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Journal Article

Citation

Pegram SE, Abbey A. J. Interpers. Violence 2016; ePub(ePub): ePub.

Affiliation

Wayne State University, Detroit, MI, USA.

Copyright

(Copyright © 2016, SAGE Publishing)

DOI

10.1177/0886260516673626

PMID

27754921

Abstract

There are well-established associations between sexual assault victimization and deleterious psychological and physical health outcomes. The present study contributes to the emerging health disparities literature by examining similarities and differences in relationships between the severity of the sexual assault and health in a community sample of African American and Caucasian survivors. Although the overall pattern of relationships was expected to be comparable for all survivors, some associations were hypothesized to be stronger for African American survivors as compared with Caucasian survivors based on theories of chronic stress. Single, African American, and Caucasian women were recruited for a study of dating experiences through random digit dialing in one large metropolitan area. Participants who experienced a sexual assault since age 14 were included in this study (121 African American and 100 Caucasian women). Multigroup path analyses indicated that for both African American and Caucasian survivors, sexual assault severity was significantly positively associated with posttraumatic stress disorder (PTSD) symptoms, and depressive symptoms were significantly positively associated with physical health symptoms. Among African American survivors, sexual assault severity affected physical health symptoms indirectly through its impact on depressive symptoms, and assault severity indirectly affected drinking problems through its impact on PTSD symptoms; these relationships were not found for Caucasian survivors. These findings highlight the need for additional research that focuses on health disparities in sexual assault survivors' recovery process, so that treatment programs address culturally relevant issues.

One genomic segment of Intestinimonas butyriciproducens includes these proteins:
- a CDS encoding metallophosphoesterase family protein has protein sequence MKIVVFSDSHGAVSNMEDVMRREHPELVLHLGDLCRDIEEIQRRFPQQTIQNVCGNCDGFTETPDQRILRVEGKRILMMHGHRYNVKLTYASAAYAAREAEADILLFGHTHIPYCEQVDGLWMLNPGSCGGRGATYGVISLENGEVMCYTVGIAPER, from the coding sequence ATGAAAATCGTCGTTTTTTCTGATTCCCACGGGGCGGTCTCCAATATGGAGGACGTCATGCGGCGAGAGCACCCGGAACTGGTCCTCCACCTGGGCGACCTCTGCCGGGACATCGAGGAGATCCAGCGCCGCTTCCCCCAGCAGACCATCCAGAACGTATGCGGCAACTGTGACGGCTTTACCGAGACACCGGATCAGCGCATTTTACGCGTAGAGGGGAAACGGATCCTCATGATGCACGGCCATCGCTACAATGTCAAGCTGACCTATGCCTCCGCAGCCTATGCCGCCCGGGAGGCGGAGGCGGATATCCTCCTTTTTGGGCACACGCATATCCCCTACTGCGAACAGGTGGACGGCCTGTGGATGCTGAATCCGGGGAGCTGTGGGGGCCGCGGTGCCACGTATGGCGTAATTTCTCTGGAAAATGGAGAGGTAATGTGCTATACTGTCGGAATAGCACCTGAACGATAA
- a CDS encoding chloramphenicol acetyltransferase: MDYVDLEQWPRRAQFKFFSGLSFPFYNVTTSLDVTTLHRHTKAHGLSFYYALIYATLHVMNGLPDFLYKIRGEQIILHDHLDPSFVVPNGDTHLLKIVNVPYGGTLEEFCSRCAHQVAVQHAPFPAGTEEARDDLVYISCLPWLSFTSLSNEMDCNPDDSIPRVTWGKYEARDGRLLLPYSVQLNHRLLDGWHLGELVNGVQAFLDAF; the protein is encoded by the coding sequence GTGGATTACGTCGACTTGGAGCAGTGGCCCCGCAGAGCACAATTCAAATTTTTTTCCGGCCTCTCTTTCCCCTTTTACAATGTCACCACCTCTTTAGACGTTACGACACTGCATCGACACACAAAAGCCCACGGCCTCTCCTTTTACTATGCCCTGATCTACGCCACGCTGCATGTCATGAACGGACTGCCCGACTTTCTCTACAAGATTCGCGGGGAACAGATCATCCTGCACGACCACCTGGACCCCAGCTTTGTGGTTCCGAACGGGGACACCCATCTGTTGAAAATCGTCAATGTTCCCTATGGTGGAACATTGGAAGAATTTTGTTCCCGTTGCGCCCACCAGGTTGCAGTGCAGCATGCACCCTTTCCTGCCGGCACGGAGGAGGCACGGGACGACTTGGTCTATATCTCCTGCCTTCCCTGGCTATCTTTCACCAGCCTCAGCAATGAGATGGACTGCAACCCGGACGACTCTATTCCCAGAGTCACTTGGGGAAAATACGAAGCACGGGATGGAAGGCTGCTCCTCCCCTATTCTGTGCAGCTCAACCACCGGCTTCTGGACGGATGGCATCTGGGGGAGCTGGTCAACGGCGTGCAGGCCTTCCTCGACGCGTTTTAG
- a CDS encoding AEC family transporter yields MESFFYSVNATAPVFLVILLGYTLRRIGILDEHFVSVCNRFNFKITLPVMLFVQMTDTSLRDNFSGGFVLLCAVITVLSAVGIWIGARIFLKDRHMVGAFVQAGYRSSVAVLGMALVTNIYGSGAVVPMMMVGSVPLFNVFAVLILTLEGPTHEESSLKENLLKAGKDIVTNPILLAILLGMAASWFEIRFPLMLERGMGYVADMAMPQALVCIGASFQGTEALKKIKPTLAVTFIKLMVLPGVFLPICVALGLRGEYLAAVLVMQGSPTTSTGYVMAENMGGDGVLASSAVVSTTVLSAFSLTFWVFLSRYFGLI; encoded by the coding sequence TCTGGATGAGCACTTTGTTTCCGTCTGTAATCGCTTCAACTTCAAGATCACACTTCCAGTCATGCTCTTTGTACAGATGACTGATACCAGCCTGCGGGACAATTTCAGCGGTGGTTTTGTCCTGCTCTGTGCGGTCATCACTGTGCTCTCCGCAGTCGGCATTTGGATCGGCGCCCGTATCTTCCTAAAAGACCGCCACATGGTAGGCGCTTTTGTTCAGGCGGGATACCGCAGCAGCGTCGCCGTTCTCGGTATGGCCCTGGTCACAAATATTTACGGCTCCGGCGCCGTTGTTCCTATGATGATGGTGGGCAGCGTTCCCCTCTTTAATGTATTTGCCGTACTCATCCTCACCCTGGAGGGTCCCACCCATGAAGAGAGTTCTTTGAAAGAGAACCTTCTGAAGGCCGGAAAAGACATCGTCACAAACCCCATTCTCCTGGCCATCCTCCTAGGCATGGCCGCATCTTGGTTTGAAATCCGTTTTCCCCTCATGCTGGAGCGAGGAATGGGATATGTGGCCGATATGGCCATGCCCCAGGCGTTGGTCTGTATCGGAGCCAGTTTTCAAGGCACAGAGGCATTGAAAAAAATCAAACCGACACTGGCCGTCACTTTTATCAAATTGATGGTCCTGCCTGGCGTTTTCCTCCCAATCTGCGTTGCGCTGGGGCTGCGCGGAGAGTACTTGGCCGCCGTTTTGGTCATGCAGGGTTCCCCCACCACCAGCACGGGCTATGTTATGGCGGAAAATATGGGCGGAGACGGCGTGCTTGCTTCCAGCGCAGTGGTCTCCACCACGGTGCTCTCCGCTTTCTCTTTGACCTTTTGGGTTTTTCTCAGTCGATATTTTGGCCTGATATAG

© The Author(s) 2016.


Language: en

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